Investigation of ginsenosides in different tissues after elicitor treatment in Panax ginseng – Accepted Manuscript

Abstract: Background: The effect of methyl jasmonate (MJ) on ginsenoside production in different organs of ginseng (Panax ginseng Meyer) was evaluated after the whole plant was dipped in an MJ-containing solution. MJ can induce the production of antioxidant defense genes and secondary metabolites in plants. In ginseng, MJ treatment in adventitious root resulted in the increase of dammarenediol synthase expression but a decrease of cycloartenol synthase expression, thereby enhancing ginsenoside biosynthesis. While a previous study focused on the application of MJ to affect ginsenoside production in adventitious roots, we conducted our research on entire plants by evaluating the effect of exogenous MJ on ginsenoside production with the aim of obtaining new approaches to study ginsenoside biosynthesis response to MJ in vivo.Methods: Different parts of MJ-treated ginseng plants were analyzed for ginsenoside contents (fine root, root body, epidermis, rhizome, stem, and leaf) by high-performance liquid chromatography.Results: The total ginsenoside content of the ginseng root significantly increased after two days of MJ treatment compared with the control not subjected to MJ. Our results revealed that MJ treatment enhances ginsenoside production not in the epidermis, but in the stele of the ginseng root, implying transportation of ginsenosides from the root vasculature to the epidermis. Application of MJ enhanced protopanaxadiol (PPD)-type ginsenosides, whereas chilling treatment induced protopanaxatriol (PPT)-type ginsenosides.Conclusion: These findings indicate that the production of PPD- and PPT-type ginsenosides is differently affected by abiotic and biotic stresses in the ginseng plant, and they might play different defense mechanism roles.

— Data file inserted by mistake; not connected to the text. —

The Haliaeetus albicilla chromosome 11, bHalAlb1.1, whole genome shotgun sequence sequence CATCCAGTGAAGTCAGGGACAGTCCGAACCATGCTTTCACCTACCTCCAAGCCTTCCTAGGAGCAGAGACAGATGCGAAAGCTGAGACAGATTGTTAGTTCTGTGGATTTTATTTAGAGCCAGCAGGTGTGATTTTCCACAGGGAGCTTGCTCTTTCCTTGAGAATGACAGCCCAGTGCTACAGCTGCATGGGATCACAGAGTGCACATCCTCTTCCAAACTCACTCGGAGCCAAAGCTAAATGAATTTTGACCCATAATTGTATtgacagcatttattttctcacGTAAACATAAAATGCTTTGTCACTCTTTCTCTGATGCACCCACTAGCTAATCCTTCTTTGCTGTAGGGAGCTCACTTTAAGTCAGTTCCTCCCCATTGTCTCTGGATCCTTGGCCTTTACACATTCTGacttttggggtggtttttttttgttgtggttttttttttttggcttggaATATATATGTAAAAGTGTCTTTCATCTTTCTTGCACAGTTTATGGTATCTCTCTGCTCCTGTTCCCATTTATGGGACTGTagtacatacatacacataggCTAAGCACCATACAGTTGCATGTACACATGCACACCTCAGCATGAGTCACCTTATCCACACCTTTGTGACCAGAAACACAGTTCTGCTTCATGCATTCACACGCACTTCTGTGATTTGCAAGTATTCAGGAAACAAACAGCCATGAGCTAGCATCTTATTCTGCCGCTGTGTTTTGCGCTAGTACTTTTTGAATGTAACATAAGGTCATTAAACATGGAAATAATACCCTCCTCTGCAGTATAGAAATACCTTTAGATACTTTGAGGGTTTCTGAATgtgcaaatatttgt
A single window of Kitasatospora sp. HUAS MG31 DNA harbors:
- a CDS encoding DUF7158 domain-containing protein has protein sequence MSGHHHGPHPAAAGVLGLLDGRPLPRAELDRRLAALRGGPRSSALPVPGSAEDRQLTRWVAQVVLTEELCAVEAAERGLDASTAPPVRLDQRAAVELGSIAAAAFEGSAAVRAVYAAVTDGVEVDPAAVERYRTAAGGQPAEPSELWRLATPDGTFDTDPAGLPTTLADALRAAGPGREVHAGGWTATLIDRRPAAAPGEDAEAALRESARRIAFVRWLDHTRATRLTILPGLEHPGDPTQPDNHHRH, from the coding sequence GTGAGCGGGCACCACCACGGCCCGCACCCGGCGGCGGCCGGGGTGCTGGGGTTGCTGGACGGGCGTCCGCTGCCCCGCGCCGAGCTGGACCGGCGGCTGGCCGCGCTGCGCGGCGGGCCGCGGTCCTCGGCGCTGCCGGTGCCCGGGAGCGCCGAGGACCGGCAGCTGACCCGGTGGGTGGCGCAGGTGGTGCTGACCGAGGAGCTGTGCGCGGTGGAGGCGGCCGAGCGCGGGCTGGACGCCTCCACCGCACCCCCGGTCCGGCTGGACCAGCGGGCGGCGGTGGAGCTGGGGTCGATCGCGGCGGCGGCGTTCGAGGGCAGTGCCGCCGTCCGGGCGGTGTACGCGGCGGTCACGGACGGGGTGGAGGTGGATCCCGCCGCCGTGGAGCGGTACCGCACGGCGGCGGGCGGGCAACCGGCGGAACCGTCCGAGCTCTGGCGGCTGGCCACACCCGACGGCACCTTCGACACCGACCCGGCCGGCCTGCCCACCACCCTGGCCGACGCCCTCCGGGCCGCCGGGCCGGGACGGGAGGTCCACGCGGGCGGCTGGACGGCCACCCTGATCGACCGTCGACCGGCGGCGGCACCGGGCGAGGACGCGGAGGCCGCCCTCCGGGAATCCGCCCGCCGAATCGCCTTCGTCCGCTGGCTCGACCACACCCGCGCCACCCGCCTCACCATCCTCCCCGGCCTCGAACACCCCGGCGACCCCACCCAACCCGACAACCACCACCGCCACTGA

Enzymatic transformation of ginsenosides in Korean Red Ginseng (Panax Ginseng Meyer) extract prepared by Spezyme and Optidex – Accepted Manuscript

Abstract: In this study, we examined the effects of various enzymes on chemical conversions of ginsenosides in ginseng extract prepared by amylases. Rapidase, Econase CE, Viscozyme, Ultraflo L, and Cytolase PCL5 were used for secondary enzymatic hydrolysis after amylase treatment of ginseng extract, and ginsenoside contents, skin permeability, and chemical compositions including total sugar, acidic polysaccharide, and polyphenols were determined on the hydrolyzed ginseng extract. Rapidase treatment significantly elevated total ginsenoside contents compared with a control (p

An eight-week, randomized, double-blind, placebo-controlled clinical trial for the anti-diabetic effects of hydrolyzed ginseng extract – Accepted Manuscript

Abstract: Objectives: We investigated the anti-diabetic effects of hydrolyzed ginseng extract for Korean participants in an eight-week, randomized, double-blinded, placebo-controlled clinical trial.Methods: Impaired fasting glucose (IFG) participants (5.6≤FPG

Biological control of Colletotrichum panacicola on Panax ginseng by Bacillus subtilis HK-CSM-1 – Accepted Manuscript

Abstract: Background: Biological control of plant pathogens using benign or beneficial microorganisms as antagonistic agents is currently considered to be an important component of integrated pest management in agricultural crops. In this study, we evaluated the potential of Bacillus subtilis HK-CSM-1 as a bio-control agent against Colletotrichum panacicola.Methods: B. subtilis strain HK-CSM-1 used for its potential as a bio-control agent of ginseng anthracnose. C. panacicola were inoculated to ginseng plants, and disease incidence and severity assessment were carried out to examine biocontrol efficacy of the bacterium against the disease.Results: Inoculation of P. ginseng plants with B. subtilis significantly suppressed the number of disease lesions of C. panacicola and was as effective as chemical fungicide (Iminoctadinetris [albesilate]). The antifungal activity of B. subtilis against C. panacicola was observed on a co-culture medium. Interestingly, B. subtilis treatment did not significantly affect the diameter of the lesions, suggesting that the mechanism of protection was through the reduction in the incidence of infection related to the initial events of the infection cycle including penetration and infection via spore germination and appressorium formation rather than by the inhibition of invasive growth after infection.Conclusion: Our results suggest that B. subtilis HK-CSM-1 can be used as an effective and ecologically friendly bio-control agent of anthracnose in P. ginseng.